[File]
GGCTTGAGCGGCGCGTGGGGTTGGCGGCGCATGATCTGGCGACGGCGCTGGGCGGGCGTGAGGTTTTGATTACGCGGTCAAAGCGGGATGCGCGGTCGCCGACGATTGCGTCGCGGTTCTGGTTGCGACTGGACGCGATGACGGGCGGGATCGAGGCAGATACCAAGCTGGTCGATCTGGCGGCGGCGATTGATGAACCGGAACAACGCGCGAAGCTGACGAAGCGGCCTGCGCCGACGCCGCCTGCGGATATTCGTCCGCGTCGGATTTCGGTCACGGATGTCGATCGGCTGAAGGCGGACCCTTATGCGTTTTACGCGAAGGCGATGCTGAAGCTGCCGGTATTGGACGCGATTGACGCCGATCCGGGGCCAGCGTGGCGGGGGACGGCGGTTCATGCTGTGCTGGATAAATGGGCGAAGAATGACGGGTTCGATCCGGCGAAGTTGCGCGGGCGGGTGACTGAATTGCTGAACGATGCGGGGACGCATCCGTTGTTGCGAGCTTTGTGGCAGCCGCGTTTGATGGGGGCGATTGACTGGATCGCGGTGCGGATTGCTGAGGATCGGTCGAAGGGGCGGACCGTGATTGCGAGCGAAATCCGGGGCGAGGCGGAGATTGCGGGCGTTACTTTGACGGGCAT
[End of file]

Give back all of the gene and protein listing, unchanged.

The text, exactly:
GGCTTGAGCGGCGCGTGGGGTTGGCGGCGCATGATCTGGCGACGGCGCTGGGCGGGCGTGAGGTTTTGATTACGCGGTCAAAGCGGGATGCGCGGTCGCCGACGATTGCGTCGCGGTTCTGGTTGCGACTGGACGCGATGACGGGCGGGATCGAGGCAGATACCAAGCTGGTCGATCTGGCGGCGGCGATTGATGAACCGGAACAACGCGCGAAGCTGACGAAGCGGCCTGCGCCGACGCCGCCTGCGGATATTCGTCCGCGTCGGATTTCGGTCACGGATGTCGATCGGCTGAAGGCGGACCCTTATGCGTTTTACGCGAAGGCGATGCTGAAGCTGCCGGTATTGGACGCGATTGACGCCGATCCGGGGCCAGCGTGGCGGGGGACGGCGGTTCATGCTGTGCTGGATAAATGGGCGAAGAATGACGGGTTCGATCCGGCGAAGTTGCGCGGGCGGGTGACTGAATTGCTGAACGATGCGGGGACGCATCCGTTGTTGCGAGCTTTGTGGCAGCCGCGTTTGATGGGGGCGATTGACTGGATCGCGGTGCGGATTGCTGAGGATCGGTCGAAGGGGCGGACCGTGATTGCGAGCGAAATCCGGGGCGAGGCGGAGATTGCGGGCGTTACTTTGACGGGCAT